CPJ update: Correspondents Shot in Kosovo; Yugoslav Army Harassment Continues in Montenegro; While Exiled Daily Distributes in Pristina. British journalists injured in Kosovo attack

June 17, 1999 — Two British journalists and their ethnic Albanian interpreter were injured late on June 16 when unidentified gunmen fired at their rental car near the village of Stimjle in southern Kosovo, according to editors at Glasgow’s Daily Record.

The three men, all working for the Daily Record, were heading from Prizren toward Macedonia to refuel when an unidentified man bearing a gun along the road attempted to flag them down, said news editor Gordon Hay. Xherdet Shabani, the interpreter, who is a Macedonian national, insisted they speed up to evade the gunman. Chris Wyatt, a photographer, who was driving the car, complied and sped past the gunman and several other unidentified men. The gunman fired several rounds from his semiautomatic weapon at car¹s rear window, hitting 28-year-old Shabani in the shoulder. Wyatt, 28, and Simon Houston, 30, a reporter, suffered superficial head injuries. Houston was also injured in the arm.

They were treated for their wounds at a British army camp in Stimjle. Shabani was taken to a hospital in Pristina the next day, and he was released following several hours’ treatment.

Hay said the journalists spent the day on June 16 in Prizren talking with fighters from the Kosovo Liberation Army (KLA), and had expressed doubt that their attacker was affiliated with the guerrilla group. They told Hay that neither the gunman, nor his apparent companions, were wearing uniforms of any kind. The journalists were driving a rental car with Macedonian plates, which could have attracted the gunman, Hay said. Their car had no press markings, and the journalists were not wearing the flak jackets and helmets they had brought with them.

Stern translator found dead near reporters, car

A Macedonian translator traveling with two German journalists killed on June 13 in Kosovo was found dead the next day. German NATO troops discovered the body of Senol Alit near the Stern reporters, rental car outside of Dulje on June 14. They also found a pair of rubber gloves and two spent bullet casings nearby. Serb soldiers guarding the vehicle after the June 13 shooting at first refused the German soldiers access to the area. Alit was fluent in Albanian, Serb, Turkish and German, and was of ethnic Albanian origin, Stern Deputy Editor Oliver Hergesell said.

Koha Ditore distributed in Pristina

Staff members of Koha Ditore distributed the first 5,000 copies of the Albanian-language daily to hit the streets of Pristina on June 14. Serbian police forcibly shut it down on March 24.

Baton Haxhiu, Koha Ditore’s chief editor, delivered the free copies by car from Skopje, Macedonia, where the daily has been printed since it resumed publication in exile on April 22. Haxhiu said the paper would by June 18 increase its overall print run from 52,000 to 85,000 copies. He said that on that day, Koha Ditore will begin distribution in most of the largest towns in Kosovo, including Pristina, Prizren, Djakovica, Decani and Peja.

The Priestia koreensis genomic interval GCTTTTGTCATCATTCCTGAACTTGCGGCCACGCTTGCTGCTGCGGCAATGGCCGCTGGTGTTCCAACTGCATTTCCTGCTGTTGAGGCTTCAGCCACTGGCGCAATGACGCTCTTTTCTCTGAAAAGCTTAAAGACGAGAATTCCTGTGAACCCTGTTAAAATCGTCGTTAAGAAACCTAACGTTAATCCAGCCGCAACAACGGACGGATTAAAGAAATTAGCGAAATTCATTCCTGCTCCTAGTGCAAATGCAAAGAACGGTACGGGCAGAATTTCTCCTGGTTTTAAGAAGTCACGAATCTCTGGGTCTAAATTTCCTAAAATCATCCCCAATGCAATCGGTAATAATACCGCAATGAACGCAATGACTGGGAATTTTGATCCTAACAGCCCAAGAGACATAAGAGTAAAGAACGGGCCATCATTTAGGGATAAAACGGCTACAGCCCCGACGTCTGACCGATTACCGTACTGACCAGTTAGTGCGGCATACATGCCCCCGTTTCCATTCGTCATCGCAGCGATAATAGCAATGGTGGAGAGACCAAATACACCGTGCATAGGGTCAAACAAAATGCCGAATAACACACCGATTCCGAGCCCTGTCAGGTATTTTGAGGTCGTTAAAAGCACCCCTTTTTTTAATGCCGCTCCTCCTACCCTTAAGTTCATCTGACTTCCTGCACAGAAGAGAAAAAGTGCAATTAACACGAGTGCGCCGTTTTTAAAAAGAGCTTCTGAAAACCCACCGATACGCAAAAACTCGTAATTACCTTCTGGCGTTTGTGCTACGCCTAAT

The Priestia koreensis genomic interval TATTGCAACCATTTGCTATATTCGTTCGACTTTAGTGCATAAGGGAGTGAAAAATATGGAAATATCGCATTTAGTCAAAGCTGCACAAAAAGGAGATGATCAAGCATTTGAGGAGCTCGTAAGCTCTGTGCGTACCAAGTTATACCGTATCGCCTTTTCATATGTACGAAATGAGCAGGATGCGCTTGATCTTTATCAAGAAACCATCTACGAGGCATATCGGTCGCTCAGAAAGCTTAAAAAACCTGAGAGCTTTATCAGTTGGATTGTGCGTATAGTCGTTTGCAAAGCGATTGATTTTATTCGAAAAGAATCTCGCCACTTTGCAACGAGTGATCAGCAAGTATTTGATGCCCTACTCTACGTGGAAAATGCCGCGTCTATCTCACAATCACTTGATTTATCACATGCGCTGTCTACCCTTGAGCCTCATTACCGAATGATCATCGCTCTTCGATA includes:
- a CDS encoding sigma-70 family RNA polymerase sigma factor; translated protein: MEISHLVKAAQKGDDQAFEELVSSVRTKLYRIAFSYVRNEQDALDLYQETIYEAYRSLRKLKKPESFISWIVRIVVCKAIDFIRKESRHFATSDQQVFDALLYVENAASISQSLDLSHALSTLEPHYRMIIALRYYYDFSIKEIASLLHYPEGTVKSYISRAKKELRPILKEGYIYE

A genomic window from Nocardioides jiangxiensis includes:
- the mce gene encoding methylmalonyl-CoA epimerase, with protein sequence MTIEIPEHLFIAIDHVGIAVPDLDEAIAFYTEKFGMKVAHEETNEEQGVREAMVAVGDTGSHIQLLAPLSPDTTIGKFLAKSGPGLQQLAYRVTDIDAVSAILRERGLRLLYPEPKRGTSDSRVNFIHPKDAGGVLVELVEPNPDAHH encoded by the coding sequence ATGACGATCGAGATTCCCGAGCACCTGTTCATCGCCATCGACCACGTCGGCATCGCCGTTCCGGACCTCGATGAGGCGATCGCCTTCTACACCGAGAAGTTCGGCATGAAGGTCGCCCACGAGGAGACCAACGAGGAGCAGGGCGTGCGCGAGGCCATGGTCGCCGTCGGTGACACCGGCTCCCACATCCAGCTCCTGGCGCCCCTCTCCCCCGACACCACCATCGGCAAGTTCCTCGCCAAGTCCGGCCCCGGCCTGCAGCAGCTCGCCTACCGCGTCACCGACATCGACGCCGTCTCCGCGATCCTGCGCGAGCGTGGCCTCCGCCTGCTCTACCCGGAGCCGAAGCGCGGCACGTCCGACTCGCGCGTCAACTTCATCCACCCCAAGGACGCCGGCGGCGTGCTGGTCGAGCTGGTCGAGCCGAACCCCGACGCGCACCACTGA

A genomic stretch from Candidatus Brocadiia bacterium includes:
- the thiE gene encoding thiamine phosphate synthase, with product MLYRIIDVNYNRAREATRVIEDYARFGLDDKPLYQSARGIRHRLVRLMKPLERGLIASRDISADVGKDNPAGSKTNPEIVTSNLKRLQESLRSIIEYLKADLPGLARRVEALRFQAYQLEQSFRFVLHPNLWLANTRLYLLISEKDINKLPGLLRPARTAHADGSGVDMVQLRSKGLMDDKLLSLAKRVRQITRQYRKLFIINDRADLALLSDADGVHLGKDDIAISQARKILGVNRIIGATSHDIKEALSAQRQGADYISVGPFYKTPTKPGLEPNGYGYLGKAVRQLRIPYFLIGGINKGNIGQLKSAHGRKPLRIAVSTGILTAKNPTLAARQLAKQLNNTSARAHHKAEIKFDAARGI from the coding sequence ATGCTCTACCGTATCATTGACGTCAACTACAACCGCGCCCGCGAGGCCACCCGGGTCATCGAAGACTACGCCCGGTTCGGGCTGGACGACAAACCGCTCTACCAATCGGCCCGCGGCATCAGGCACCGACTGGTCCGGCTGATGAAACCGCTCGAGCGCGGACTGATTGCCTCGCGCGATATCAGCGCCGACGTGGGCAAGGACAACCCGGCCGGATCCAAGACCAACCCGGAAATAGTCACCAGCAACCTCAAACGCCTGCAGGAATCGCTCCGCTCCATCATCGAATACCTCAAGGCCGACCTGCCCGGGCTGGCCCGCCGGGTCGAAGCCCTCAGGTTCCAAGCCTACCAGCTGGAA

Five staff journalists expelled to Macedonia during the NATO air campaign have returned to Kosovo to cover developments in the war-shattered province, said Haxhiu. The editor said he visited in Pristina on June 15 with Veton Surroi,  Koha Ditore’s eminent publisher who remained in hiding there since March 24. Haxhiu said Surroi was in good condition.

Haxhiu said he remained concerned about 10 staff journalists who are still missing in the province. Twelve Koha Ditore correspondents reported as missing as of last week turned up as deportees in Albania over the last several days, Haxhiu said. Two others were freed from Serbian detention in Lipljan prison since NATO troops entered the area over the weekend.

Montenegrin publisher interrogated

Miodrag Perovic, the publisher of the independent weekly Monitor in Podgorica, was interrogated on June 10 by Yugoslav military investigators in the Montenegrin capital. Perovic reported that he was treated fairly during the questioning. He is charged with treason under Yugoslavia’s martial law, which still remains in effect, for several editorials calling for greater Montenegrin autonomy. Yugoslav army prosecutors have not yet set a trial date. Perovic agreed to return to Montenegro on June 5 for questioning on the charge after military prosecutors pledged to treat him fairly in the case. If he is convicted, Perovic faces up to 10 years’ incarceration.

Three French journalists detained in Montenegro

Three French journalists from the Courrier des Balkans electronic newsletter were detained by Yugoslav military officers on June 11 in northern Montenegro. Philippe Mirkovic, Laurent Rouy and Jean-Arnault Derens were questioned for eight hours in a local shop before they were transported by military escort to military barracks in Podgorica. They were held and questioned there until 3 p.m. the next day. The journalists said the Yugoslav officer treated them well and returned all of their possessions and equipment, except for their press credentials issued by the Montenegrin information ministry.

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